Thursday, January 13, 2011

Could the US military "draft" cyber security experts?

Michael Kassner has a daring blog posting on Tech Republic, “Should the U.S. draft cybersecurity experts?” ,  link here

The military Initial Operating Capaciy (IOC) was supposed to be operational by October 2010, but there is a shortage of skilled personnel – “good” hackers. 

There’s also talk of a “National Cyber Corps”.    Estonia created a Cyber Defense League, which can come under military control. The US could do the same thing with an NCC, and place contingent ability to place it under direct control of the military, as with the Coast Guard (and National Guard).

Another good reason to have “don’t ask don’t tell” gone!  Actually, while the debate and battle over DADT went on in the 1990s, the Clinton Administration resisted attempts to do away with a Selective Service system because of a fear then of a shortage of medical personnel in the military. The same may hold here. Connect the dots!

Tuesday, January 11, 2011

Application called Firesheep could endanger WiFi users, enable attackers to impersonate them online later on social networking sites

Samara Martin Ewing has an important posting about WiFi security at television station WUSA9 (Washington DC’s CBS station), “Protecting Your Facebook, Twitter Accounts”, link here.  The story concerns a Firefox spyware application called Firesheep. A user with it and within range of an unsecured WiFi hotspot can find all userids and logon passwords for Facebook, Twitter, and perhaps some other popular programs for which people are logged on, and could later impersonate the people, possibly framing them for crimes, ranging from scams to even c.p. It’s not clear how legal defenses in such cases could play out (I had taken up this problem on this blog particularly on Feb. 3, 2007).

This sort of thing could be a problem for hotel WiFi, and even for home users with home networks (particularly in apartments where the units are closer together), since cable companies have been pushing their use (rather than using multiple landed cable modems).

Webroot gave the link to the WUSA story on its Twitter feed today.

A good question would be whether all these (popular) sites should use much wider use of https ("everywhere"), as advocated by EFF, and how effective protection that would be.

Verizon tells me that its new Card-based WiFi is secure. (It replaces connecting the Blackberry to use Verizon Access Manager). I also noticed at a Verizon store today that the store used Sophos anti-virus, and Sophos is the anti-virus provider for Webroot. It seems other companies are gaining on McAfee and Norton, big time, even for corporate network protection.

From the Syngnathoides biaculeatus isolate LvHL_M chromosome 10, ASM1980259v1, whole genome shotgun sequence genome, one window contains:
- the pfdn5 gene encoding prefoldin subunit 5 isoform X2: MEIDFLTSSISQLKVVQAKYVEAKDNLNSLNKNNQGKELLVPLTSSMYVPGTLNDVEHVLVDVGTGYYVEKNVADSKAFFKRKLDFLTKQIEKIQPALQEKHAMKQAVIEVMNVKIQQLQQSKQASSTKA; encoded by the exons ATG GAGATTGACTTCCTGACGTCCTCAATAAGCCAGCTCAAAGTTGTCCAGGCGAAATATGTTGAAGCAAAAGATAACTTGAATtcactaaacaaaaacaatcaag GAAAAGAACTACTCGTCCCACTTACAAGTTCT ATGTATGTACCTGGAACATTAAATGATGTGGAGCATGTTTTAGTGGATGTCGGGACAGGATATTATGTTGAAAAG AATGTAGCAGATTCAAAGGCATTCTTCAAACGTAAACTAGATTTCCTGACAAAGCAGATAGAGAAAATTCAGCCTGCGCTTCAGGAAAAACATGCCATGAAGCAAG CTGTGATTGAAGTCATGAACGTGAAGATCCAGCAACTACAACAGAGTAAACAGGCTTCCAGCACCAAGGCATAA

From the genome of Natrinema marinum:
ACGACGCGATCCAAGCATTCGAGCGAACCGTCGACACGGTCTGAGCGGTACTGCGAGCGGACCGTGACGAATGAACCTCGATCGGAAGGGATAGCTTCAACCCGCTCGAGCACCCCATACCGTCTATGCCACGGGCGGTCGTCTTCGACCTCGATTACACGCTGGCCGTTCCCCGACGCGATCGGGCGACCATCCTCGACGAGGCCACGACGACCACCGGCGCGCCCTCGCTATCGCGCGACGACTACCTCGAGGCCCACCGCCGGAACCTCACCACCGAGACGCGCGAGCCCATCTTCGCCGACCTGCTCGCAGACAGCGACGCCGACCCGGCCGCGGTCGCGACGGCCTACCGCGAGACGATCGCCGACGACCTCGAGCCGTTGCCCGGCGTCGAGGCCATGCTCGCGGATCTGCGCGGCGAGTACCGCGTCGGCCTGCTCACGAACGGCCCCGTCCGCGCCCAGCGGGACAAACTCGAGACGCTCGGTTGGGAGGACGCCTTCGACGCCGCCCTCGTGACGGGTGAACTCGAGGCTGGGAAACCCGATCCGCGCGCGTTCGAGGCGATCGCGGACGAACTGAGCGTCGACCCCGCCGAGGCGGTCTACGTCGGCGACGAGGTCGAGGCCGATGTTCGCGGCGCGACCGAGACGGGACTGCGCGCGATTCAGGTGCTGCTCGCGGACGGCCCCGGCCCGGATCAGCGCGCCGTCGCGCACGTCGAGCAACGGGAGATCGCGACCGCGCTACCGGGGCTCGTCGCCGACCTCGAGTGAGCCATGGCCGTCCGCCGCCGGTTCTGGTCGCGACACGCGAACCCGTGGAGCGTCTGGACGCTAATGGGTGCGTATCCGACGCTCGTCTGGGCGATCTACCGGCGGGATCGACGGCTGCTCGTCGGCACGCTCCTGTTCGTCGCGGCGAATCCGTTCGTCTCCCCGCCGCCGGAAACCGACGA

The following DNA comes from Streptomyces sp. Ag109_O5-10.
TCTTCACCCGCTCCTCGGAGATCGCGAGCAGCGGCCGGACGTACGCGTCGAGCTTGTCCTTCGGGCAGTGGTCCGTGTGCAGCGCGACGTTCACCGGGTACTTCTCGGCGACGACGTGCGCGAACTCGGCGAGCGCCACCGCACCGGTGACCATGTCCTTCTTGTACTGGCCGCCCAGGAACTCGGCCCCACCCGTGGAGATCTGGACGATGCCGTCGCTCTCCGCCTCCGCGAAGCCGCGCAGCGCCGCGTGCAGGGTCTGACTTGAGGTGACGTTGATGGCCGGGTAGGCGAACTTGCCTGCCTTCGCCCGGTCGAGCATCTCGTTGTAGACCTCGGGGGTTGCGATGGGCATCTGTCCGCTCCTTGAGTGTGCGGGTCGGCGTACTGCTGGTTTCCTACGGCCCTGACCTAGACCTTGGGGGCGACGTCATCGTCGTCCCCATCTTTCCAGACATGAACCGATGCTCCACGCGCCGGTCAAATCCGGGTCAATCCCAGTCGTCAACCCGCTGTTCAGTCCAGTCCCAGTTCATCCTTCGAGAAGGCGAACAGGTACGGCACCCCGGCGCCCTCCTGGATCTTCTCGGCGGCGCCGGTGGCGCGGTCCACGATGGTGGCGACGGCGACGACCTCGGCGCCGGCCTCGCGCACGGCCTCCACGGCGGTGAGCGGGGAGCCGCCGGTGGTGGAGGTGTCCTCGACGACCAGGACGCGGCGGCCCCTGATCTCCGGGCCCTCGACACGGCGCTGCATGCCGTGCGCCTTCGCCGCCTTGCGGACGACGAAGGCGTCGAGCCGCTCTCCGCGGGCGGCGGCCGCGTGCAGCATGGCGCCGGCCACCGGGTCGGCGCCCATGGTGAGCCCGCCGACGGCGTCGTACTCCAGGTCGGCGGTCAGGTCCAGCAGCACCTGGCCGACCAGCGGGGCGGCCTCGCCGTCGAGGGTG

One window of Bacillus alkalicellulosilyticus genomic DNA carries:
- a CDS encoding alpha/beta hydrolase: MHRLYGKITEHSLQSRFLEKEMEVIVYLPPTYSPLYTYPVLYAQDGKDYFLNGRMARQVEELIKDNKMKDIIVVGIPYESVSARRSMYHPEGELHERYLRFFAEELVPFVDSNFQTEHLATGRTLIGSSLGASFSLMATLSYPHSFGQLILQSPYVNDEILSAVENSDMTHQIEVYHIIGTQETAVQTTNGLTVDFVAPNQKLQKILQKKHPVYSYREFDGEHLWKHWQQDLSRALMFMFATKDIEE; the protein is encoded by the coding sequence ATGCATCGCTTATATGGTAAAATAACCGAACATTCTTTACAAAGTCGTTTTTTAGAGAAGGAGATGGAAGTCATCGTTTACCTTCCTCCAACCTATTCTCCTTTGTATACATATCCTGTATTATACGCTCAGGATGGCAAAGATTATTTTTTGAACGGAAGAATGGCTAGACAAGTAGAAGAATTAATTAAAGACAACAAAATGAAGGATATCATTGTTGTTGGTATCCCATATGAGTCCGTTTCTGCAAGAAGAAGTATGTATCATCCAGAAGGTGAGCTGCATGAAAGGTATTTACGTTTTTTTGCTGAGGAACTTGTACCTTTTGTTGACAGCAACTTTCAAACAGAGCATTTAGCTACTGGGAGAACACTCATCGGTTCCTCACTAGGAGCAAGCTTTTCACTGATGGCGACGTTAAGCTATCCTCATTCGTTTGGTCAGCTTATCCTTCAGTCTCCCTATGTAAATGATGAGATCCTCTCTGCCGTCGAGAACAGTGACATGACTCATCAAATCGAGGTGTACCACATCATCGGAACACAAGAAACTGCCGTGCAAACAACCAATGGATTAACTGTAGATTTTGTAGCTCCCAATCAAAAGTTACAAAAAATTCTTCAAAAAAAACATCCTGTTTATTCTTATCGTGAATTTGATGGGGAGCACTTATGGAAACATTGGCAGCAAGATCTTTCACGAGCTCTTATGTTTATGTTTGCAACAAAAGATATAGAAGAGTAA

Monday, January 10, 2011

With Windows 7 upgrade, I got Webroot Internet Security Essentials

Today, I got back my XPS retrofitted with Windows 7 (see my IT Market Blog), a bit of a misadventure, but now I have Webroot Security Essentials.

The “PC Security” component includes a Firewall (on top of Windows) as well as Virus Scanning (Sweep) and Quarantine. There is a “Sync & Sharing”, a “System Cleaner”, and “Identity & Privacy” and like all major vendors, it tells you with a green check when “you are protected”. (Some earlier versions of Webroot Spysweeper did not include the Firewall, leaving the user dependent on Windows.

The “Identity & Privacy” includes browser protection against known “blacklist” sites, as well as anti-spam and anti-phishing.

Haven’t done a full sweep yet, or had experience with how the data definition file update works. I’ll keep visitors posted.

Thursday, January 06, 2011

Increase in broadband coverage at home increases DDOS attacks

The rapid increase in home PC’s with broadband cable connections or efficient wireless (on top of cable) is making it easier for “cybergangs” that infect and control home “botnet” computers to stage distributed denial of service attacks, either out of “political” protests (as related to the recent Wikileaks incidents) or, more often, extortion. 

That’s the gist of a USA Today technology  story by Byron Acohido Thursday Jan. 6 in USA Today
In fact, the availability of broadband as a basic utility, desired by the Obama administration, could make the DDOS problem much harder to control. No company is immune from a very determined “enemy” (determined to inflict “brand damage”), although the story indicates that most dDos attacks still get blocked quickly. DDos attacks were well known even before 9/11, and in fact had started getting reported even by small ISP’s by 1999. (The link for the story, "Attacks on company websites intensify; Protesters make use of PCs with fast Net access" is here.)

The increase use of broadband may well argue for the "Internet driver's licence" concept, or the possibility that ISP's will pull the plug on consumers who "allow" their computers to get infected by bots. 

Monday, January 03, 2011

Best Buy prompts mandatory advertising app on new W7 notebook

This evening, while I was working on my new Toshiba Notebook in Windows 7 from BestBuy, I got a prompt from the BestBuy icon (a blue and yellow spoked wheel) for a “mandatory download” of the Best Buy Software Installer. Kaspersky 2011 did not object. The application seemed only to advertise Best Buy deals. Not objectionable on its face, but it shouldn’t be “mandatory”. And would have defaulted to appearing every time Windows 7 starts if I did not uncheck it.

Not the healthiest thing. It was a load right from the hard drive, a few days after starting use of the computer; it seemed to be calendar driven.

I also attached by Blackberry and the Verizon Access Manager VZW downloaded and installed but it doesn’t appear in the list of startable programs.